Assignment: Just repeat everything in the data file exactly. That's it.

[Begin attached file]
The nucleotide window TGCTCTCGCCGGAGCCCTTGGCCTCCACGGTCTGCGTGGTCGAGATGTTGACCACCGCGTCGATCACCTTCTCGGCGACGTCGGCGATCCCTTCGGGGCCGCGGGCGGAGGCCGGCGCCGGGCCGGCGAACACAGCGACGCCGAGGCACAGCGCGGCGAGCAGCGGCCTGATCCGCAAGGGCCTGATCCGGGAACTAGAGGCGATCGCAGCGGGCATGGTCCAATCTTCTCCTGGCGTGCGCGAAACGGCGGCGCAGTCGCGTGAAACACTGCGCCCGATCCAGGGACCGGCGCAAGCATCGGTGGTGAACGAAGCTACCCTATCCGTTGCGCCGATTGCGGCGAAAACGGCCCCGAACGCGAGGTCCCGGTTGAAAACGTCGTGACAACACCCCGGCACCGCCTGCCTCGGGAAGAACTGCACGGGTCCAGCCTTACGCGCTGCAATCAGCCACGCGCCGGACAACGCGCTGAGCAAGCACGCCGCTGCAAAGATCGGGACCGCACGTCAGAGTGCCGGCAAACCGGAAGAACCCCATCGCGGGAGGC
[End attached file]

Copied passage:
The nucleotide window TGCTCTCGCCGGAGCCCTTGGCCTCCACGGTCTGCGTGGTCGAGATGTTGACCACCGCGTCGATCACCTTCTCGGCGACGTCGGCGATCCCTTCGGGGCCGCGGGCGGAGGCCGGCGCCGGGCCGGCGAACACAGCGACGCCGAGGCACAGCGCGGCGAGCAGCGGCCTGATCCGCAAGGGCCTGATCCGGGAACTAGAGGCGATCGCAGCGGGCATGGTCCAATCTTCTCCTGGCGTGCGCGAAACGGCGGCGCAGTCGCGTGAAACACTGCGCCCGATCCAGGGACCGGCGCAAGCATCGGTGGTGAACGAAGCTACCCTATCCGTTGCGCCGATTGCGGCGAAAACGGCCCCGAACGCGAGGTCCCGGTTGAAAACGTCGTGACAACACCCCGGCACCGCCTGCCTCGGGAAGAACTGCACGGGTCCAGCCTTACGCGCTGCAATCAGCCACGCGCCGGACAACGCGCTGAGCAAGCACGCCGCTGCAAAGATCGGGACCGCACGTCAGAGTGCCGGCAAACCGGAAGAACCCCATCGCGGGAGGC